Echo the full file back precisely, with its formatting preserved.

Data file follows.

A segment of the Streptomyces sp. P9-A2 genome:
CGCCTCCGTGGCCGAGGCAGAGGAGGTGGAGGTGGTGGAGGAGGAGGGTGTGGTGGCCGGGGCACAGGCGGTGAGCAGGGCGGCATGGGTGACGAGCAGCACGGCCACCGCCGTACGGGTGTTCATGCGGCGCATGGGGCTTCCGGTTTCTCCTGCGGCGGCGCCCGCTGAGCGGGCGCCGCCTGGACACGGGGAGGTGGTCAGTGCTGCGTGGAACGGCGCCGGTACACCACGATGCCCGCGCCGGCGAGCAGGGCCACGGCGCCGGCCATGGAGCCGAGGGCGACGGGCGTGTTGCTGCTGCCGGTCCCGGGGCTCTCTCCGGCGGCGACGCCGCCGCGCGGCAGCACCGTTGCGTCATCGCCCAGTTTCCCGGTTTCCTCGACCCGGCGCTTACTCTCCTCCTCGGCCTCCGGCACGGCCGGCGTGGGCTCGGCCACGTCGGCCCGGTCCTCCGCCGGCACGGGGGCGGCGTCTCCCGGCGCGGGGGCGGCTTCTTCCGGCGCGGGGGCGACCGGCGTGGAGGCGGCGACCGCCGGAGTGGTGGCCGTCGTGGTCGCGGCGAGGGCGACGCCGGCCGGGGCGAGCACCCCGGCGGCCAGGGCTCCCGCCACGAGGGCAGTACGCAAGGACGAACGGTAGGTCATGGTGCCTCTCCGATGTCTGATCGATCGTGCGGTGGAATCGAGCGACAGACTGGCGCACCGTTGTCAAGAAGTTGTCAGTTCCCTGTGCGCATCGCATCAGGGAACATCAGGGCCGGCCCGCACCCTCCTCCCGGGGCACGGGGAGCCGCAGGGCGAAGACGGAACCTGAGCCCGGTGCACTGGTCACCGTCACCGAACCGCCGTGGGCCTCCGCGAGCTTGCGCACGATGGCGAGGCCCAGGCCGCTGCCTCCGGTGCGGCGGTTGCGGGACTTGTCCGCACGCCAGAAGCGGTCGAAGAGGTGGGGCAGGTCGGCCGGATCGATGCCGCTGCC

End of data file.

A segment of the Streptomyces sp. P9-A2 genome:
CGCCTCCGTGGCCGAGGCAGAGGAGGTGGAGGTGGTGGAGGAGGAGGGTGTGGTGGCCGGGGCACAGGCGGTGAGCAGGGCGGCATGGGTGACGAGCAGCACGGCCACCGCCGTACGGGTGTTCATGCGGCGCATGGGGCTTCCGGTTTCTCCTGCGGCGGCGCCCGCTGAGCGGGCGCCGCCTGGACACGGGGAGGTGGTCAGTGCTGCGTGGAACGGCGCCGGTACACCACGATGCCCGCGCCGGCGAGCAGGGCCACGGCGCCGGCCATGGAGCCGAGGGCGACGGGCGTGTTGCTGCTGCCGGTCCCGGGGCTCTCTCCGGCGGCGACGCCGCCGCGCGGCAGCACCGTTGCGTCATCGCCCAGTTTCCCGGTTTCCTCGACCCGGCGCTTACTCTCCTCCTCGGCCTCCGGCACGGCCGGCGTGGGCTCGGCCACGTCGGCCCGGTCCTCCGCCGGCACGGGGGCGGCGTCTCCCGGCGCGGGGGCGGCTTCTTCCGGCGCGGGGGCGACCGGCGTGGAGGCGGCGACCGCCGGAGTGGTGGCCGTCGTGGTCGCGGCGAGGGCGACGCCGGCCGGGGCGAGCACCCCGGCGGCCAGGGCTCCCGCCACGAGGGCAGTACGCAAGGACGAACGGTAGGTCATGGTGCCTCTCCGATGTCTGATCGATCGTGCGGTGGAATCGAGCGACAGACTGGCGCACCGTTGTCAAGAAGTTGTCAGTTCCCTGTGCGCATCGCATCAGGGAACATCAGGGCCGGCCCGCACCCTCCTCCCGGGGCACGGGGAGCCGCAGGGCGAAGACGGAACCTGAGCCCGGTGCACTGGTCACCGTCACCGAACCGCCGTGGGCCTCCGCGAGCTTGCGCACGATGGCGAGGCCCAGGCCGCTGCCTCCGGTGCGGCGGTTGCGGGACTTGTCCGCACGCCAGAAGCGGTCGAAGAGGTGGGGCAGGTCGGCCGGATCGATGCCGCTGCC